Integrating Global Simulation Competition into Senior Design | AIChE

Integrating Global Simulation Competition into Senior Design


Halpern, J. - Presenter, University of New Hampshire

Process Simulation Cup (PSC) is an international process simulation competition associated with Chemistations ChemCAD software. As part of this competition, a control system needs to be optimized for an already designed process. Typically, the simulation system, can be optimized through trial and error without regard of design of experiments, safety, or real-world implications. As part of the learning objectives in Senior Process Design, the students were asked to engage the limitations and implications of their answers. As such, safety statements were expanded on beyond the answer given in the international competition. The final requested written response engaged an integration of process control, safety, economics, and process design.

A friendly, game oriented, competition got the students involved and excited. Yet, many students failed the learning objectives, and failed to identify implications of their answer in a safety paradigm. In other words, many students pushed the limits of the process design, yet minor fluctuations, as one would expect on a process line, would overload the system. Few students reported these potential fluctuations, and therefore, did not understand the full repercussions of their answer.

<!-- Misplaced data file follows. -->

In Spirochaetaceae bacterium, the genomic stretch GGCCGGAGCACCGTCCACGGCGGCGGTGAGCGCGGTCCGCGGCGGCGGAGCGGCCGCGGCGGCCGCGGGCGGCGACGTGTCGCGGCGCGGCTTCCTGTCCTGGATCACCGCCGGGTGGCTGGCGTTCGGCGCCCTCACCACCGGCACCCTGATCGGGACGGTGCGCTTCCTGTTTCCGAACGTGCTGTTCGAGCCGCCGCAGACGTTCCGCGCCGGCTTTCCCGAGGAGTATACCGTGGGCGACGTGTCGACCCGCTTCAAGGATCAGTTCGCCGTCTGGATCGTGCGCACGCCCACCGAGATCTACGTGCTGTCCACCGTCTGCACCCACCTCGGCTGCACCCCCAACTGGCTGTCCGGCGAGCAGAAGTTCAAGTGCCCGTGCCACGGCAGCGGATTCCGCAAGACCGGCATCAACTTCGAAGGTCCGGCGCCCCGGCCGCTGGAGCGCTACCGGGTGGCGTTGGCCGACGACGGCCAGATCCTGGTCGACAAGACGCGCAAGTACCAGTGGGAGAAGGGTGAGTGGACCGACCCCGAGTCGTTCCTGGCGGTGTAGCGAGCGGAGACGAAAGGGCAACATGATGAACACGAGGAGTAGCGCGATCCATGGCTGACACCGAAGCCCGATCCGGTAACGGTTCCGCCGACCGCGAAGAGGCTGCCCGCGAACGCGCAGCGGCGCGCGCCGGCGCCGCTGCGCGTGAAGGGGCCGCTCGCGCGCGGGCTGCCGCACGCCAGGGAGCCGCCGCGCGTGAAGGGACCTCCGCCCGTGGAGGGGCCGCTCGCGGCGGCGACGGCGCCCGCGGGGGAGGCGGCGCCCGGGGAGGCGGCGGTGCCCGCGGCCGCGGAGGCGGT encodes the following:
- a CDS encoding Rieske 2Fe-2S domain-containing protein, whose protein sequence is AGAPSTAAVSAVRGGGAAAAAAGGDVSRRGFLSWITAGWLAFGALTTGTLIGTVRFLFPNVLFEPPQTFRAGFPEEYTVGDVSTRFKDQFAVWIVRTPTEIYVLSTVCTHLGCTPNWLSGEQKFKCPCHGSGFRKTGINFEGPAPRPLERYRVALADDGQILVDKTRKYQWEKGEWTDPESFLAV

Reported in this presentation will be typical student answers, grading sheets, learning objectives, and how the problem has been integrated into my course.

Short Bio: Prof. Halpern earned his PhD in Chemical Engineering in 2010 at Case Western Reserve University in Chemical Engineering. His first postdoc (2011-2012) was funded through an NIH NRSA fellowship at Case Western Reserve University in Biomedical Engineering. Prof. Halpern’s second postdoc was funded through Fulbright and Lady Davis Fellowships (2013-2014) to work in Israel at the Technion in the Department of Chemical Engineering. He joined the Department of Chemical Engineering at the University of New Hampshire in 2014 and currently heads the SEEDS (Surface Enhanced Electrochemical Diagnostic Sensors) laboratory.


This paper has an Extended Abstract file available; you must purchase the conference proceedings to access it.


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